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Novel of the week: The Little Giant of Aberdeen County by Tiffany Baker
In this “weird and wonderful” first novel, Truly Plaice, who is born “more a boulder than a baby” and destined to grow up lonely and ridiculed, tells the story of her life.
 

The Little Giant of Aberdeen County
by Tiffany Baker
(Grand Central, $24.99)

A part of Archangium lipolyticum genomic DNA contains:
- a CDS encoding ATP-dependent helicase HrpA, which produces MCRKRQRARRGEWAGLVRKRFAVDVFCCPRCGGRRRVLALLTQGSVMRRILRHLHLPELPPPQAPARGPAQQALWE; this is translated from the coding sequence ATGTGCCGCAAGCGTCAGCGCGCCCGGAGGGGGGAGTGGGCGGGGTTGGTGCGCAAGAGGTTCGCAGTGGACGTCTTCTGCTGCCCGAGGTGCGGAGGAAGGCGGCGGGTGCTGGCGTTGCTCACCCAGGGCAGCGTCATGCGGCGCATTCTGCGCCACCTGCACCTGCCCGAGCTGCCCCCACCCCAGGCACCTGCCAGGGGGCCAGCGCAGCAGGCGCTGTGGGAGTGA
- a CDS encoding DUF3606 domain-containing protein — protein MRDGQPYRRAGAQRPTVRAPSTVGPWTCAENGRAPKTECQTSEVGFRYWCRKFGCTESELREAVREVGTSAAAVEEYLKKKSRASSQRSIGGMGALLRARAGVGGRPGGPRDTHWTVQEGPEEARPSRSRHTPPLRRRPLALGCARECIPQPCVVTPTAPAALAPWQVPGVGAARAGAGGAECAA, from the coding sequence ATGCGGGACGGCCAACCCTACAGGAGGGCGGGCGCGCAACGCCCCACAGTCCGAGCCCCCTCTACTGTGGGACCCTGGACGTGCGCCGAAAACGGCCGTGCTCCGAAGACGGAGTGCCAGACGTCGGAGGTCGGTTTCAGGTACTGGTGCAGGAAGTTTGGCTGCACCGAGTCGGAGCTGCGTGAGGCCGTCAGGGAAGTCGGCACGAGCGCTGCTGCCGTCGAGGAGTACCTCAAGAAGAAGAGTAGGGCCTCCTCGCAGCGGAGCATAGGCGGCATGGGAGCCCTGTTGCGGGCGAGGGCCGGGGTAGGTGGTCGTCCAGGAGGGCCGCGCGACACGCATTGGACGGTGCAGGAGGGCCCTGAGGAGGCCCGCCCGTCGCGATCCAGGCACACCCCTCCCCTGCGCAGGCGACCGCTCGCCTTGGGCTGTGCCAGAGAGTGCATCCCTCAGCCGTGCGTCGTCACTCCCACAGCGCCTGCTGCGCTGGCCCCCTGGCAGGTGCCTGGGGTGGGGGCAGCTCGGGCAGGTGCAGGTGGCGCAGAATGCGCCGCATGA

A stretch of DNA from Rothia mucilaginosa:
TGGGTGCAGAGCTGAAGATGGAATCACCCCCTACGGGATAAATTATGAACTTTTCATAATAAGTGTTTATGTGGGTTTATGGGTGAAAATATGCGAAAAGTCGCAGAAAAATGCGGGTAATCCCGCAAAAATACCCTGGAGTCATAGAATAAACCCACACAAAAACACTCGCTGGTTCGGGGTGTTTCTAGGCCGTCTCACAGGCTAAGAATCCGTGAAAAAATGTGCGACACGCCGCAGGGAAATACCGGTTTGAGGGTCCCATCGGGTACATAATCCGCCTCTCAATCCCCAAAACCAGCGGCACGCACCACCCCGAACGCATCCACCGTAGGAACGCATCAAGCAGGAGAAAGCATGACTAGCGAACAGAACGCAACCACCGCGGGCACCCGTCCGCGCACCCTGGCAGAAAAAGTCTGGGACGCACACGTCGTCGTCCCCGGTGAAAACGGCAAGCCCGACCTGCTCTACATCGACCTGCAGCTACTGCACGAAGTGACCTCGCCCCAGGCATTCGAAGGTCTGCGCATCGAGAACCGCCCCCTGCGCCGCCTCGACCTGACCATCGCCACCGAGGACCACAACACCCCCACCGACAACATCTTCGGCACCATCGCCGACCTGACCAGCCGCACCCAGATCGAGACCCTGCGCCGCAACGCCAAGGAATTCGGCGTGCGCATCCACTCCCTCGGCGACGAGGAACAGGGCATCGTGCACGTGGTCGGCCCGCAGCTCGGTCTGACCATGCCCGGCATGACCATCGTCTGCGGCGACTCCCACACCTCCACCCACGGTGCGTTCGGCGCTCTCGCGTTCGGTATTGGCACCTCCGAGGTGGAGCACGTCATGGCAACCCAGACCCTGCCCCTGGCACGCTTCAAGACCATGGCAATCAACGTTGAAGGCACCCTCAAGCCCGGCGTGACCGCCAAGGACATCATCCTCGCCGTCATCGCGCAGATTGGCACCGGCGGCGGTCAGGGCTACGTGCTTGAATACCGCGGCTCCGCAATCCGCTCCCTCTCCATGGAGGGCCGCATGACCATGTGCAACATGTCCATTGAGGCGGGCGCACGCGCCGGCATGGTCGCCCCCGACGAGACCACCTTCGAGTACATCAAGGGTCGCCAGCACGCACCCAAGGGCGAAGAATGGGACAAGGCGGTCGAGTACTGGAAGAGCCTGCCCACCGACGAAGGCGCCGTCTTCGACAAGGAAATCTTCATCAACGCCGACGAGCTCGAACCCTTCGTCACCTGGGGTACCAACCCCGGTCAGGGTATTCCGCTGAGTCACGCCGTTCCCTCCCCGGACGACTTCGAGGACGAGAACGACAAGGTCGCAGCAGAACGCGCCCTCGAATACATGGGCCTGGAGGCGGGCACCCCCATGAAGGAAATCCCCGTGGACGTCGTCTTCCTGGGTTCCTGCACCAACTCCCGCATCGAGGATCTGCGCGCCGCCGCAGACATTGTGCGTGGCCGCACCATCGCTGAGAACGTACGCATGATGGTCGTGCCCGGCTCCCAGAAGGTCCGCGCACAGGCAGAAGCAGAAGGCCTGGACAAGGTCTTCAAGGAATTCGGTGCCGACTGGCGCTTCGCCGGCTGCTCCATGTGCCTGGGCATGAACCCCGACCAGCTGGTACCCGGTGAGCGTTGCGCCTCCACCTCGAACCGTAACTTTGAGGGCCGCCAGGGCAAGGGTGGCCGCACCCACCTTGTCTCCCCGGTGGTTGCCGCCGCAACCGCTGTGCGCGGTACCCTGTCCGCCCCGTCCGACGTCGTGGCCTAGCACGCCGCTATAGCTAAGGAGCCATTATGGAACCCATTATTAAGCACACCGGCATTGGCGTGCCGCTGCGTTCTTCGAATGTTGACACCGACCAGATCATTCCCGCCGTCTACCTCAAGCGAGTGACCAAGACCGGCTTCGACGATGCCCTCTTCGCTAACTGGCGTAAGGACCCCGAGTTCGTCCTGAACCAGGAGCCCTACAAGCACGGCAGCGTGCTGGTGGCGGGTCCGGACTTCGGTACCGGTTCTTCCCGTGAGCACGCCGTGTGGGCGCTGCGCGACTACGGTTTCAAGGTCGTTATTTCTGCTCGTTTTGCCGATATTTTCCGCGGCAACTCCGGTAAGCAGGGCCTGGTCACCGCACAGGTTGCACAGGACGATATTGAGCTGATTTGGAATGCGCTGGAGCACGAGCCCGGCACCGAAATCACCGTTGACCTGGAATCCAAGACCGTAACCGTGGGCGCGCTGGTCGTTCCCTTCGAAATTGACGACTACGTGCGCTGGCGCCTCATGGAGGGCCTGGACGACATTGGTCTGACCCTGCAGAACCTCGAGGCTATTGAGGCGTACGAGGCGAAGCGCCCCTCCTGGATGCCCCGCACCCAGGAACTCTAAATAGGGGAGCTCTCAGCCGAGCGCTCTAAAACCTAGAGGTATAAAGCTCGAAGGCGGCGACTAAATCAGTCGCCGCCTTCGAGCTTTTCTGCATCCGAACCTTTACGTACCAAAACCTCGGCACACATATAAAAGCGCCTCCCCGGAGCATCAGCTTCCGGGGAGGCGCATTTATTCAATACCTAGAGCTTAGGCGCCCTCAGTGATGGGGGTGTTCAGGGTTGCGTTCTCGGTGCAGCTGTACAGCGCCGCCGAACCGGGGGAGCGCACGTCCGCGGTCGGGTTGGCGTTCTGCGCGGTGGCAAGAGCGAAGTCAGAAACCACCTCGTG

This “weird and wonderful” first novel resembles nothing so much as its unusual heroine, said Mary Wisniewski in the Chicago Sun-Times. Truly Plaice is born “more a boulder than a baby”—an oversize infant doomed by a pituitary disorder to grow up lonely and ridiculed. But her “mordant, earthy” voice allows her to touch on so many of the mysteries of life as she tells her own story that the result is “ungainly but magical.” The first half of the novel focuses on Truly’s attractive older sister, Serena, said Ron Charles in The Washington Post. “Beauty becomes a kind of prison” for Serena, though, when she marries a cruel town doctor. When Serena disappears, it’s Truly’s ugliness that makes her invisible enough to track down a secret spell book and to plot revenge. As the tension mounts, author Tiffany Baker displays a sure sense of “the dark comedy of melodrama.” Every time the pathos gets bad, “it’s deliciously bad, like a large bag of gothic potato chips.” Once you start, “you just can’t stop.”

 

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